Poisons are substances that cause death, injury or harm to organs when a creature absorbs a sufficient quantity. Poisons derive from substances that are made and in the venom of numerous animals and monsters. It's presence in D&D is a potential game breaking concern; too much poison in the hands of players or NPCs can drastically alter the structure of a campaign, which is one reason why rules for accessibility have been overlooked by game designers. Additionally, there are thousands of poison forms, so that any definitive work on the subject would be immense and unworkable as a design. Therefore, specific poisons in these rules should be seen general types, the sources of which are variable — but as a vast number of things can be distilled into a poison, the actual source for any poison can be disregarded for game purposes. If needed, however, examine this list of plants, this list of fungi and this list of animals.
It should be noted that the list of poisons included on this page have been invented for game use and are in no way intended to accurately depict poisons as they exist in the real world. In some cases, real world names have been co-opted for flavour and verisimilitude; in no way should this be seen as an attempt to simulate these real poisons. It should be understood that the words and laws surrounding poisons reflect the characteristics of Alexis' fictional game setting, and were never meant as a simulation of real poisons and their application.
Effects of Poison
These rules do not make use of the traditional saving throw against death for poisons. Specific poisons do cause effects such as sleep, coma, paralysis, nausea and death — but this is done through manipulation of the character's ability stats and hit points, not through a blanket succeed/fail roll. Poison effects are felt over time, with even the deadliest poisons requiring several rounds to kill unless the victim is exceptionally unfit or below zero in hit points.
Commonly, an animal venom has the potential to cause 2-8 h.p. of poison damage per hit die of the creature, depending upon the specific venom's toxicity. A giant centipede's venom is weak; a black mamba's venom is very strong. Again, depending on the venom, the speed with which this damage occurs differs. The giant centipede causes 1 damage every 1-4 rounds, whereas the black mamba will cause 2-8 damage every round.
- [these characteristics need to be defined and collected on a single table, a work that hasn't been done yet]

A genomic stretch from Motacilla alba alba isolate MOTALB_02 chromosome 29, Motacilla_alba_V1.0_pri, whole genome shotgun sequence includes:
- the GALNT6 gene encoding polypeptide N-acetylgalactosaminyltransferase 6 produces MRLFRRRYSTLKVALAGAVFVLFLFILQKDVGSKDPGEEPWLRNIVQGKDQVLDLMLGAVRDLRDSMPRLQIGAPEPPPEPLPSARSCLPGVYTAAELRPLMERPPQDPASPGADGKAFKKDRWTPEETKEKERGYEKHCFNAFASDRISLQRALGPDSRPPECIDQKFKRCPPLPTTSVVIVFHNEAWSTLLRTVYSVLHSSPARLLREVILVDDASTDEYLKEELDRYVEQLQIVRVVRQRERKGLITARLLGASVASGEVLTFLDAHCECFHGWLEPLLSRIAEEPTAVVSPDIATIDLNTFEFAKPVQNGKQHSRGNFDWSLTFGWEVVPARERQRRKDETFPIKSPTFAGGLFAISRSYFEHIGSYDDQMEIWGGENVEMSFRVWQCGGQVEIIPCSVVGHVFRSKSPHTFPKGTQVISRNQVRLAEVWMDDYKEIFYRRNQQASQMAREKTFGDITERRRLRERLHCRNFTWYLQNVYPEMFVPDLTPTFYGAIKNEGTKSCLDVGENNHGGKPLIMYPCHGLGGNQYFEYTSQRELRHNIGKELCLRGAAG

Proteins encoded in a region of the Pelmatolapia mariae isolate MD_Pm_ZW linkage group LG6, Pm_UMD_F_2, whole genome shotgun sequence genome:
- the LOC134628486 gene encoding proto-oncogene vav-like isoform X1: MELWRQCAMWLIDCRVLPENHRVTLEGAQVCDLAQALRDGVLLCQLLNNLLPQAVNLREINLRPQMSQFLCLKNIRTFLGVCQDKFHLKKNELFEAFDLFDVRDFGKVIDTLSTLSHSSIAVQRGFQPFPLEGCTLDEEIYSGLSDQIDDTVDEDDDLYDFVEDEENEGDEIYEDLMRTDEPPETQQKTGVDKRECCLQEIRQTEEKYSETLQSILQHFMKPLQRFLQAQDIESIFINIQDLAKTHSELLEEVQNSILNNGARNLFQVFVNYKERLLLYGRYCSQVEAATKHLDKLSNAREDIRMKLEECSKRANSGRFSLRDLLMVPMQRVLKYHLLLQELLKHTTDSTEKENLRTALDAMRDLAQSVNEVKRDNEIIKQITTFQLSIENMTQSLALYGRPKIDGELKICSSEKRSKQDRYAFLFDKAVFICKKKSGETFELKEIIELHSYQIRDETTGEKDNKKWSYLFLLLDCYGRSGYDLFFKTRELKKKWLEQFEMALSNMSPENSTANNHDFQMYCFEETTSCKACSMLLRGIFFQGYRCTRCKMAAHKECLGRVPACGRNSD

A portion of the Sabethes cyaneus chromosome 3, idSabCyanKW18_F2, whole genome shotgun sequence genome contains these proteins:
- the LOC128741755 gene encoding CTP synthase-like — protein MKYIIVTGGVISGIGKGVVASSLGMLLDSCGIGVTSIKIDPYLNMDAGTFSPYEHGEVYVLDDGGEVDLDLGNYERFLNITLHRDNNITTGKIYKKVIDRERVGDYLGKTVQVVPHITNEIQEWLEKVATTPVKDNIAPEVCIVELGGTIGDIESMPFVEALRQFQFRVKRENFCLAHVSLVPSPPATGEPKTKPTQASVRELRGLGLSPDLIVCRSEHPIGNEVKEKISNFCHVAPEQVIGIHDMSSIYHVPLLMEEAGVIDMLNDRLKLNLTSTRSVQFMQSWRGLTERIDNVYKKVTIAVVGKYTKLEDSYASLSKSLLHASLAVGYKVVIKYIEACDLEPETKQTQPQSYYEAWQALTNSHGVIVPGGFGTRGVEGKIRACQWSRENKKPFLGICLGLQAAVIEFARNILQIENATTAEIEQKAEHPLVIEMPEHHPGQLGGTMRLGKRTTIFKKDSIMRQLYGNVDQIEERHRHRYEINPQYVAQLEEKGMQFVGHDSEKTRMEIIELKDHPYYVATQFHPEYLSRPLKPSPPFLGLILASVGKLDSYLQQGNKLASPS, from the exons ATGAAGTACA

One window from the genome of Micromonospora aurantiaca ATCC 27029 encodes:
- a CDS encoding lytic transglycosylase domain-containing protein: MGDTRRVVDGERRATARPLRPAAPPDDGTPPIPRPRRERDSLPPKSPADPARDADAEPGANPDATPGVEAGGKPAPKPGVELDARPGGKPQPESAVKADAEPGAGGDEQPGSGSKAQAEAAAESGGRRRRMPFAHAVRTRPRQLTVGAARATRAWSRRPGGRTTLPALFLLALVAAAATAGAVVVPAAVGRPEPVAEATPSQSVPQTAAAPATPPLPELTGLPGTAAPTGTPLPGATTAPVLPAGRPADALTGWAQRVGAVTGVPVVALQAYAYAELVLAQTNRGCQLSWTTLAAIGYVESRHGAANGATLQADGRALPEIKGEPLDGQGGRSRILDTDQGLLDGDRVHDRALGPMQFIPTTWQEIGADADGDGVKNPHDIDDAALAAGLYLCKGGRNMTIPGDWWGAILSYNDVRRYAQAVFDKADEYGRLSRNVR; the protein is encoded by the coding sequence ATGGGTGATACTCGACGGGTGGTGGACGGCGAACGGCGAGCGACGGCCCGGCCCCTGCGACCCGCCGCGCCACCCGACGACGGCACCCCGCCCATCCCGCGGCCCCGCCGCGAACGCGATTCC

Ingestive Poisons are concoctions that must be drunk. Some, intending to kill, will cause a lot of damage; others will cause moderate damage over long periods in order to promote nausea; still others will cause just enough damage to produce paralysis, sleep or coma. More sophisticated poisons that produce these some of these effects won't cause any damage at all, as damage undermines the stealthiness of their use. Some poisons will take effect immediately; many more sophisticated poisons won't take effect until minutes or hours after the poison has been imbibed.
Insinuative Poisons are substances that are applied to weapons for use in combat. They are generally intended to cause additional hit points above weapon damage, but some have been created to cause paralysis, sleep and coma. All insinuative poisons are designed to take effect within a few minutes.
Creation of Poisons
The preparation of poisons are related to sage abilities that specifically allow characters the knowledge to create poisons as amateurs, authorities, experts and sages. Some abilities can be found related to the study of alchemy; more sophisticated knowledge is available to assassins who study poisoning. The categorization of poisons is, therefore, based on these abilities that knowledgeable characters are able to create. Poison forms exist according to the imagination; if a specific poison can be conceived of, then it follows that with sufficient knowledge, the player character (or the DM) should be able to create it and add it to the list found below.
- Main Article: Prepare Ingestive Poisons
- Biliosus: induces nausea, vomiting, loss of strength ability and some damage.
- Ictus: causes partial paralysis and stiffening of the right arm, until it is immobilized completely for hours.
- Somnikus: induces sleep and helplessness, potentially causing some victims to lapse into a full coma.
- Main Article: Prepare Insinuative Poison
- Carroder: produces slow, deadly and highly unpleasant consequences to victims; most useful in seeking revenge.
- Suurbite: a classic damage-dealing poison for use in direct combat.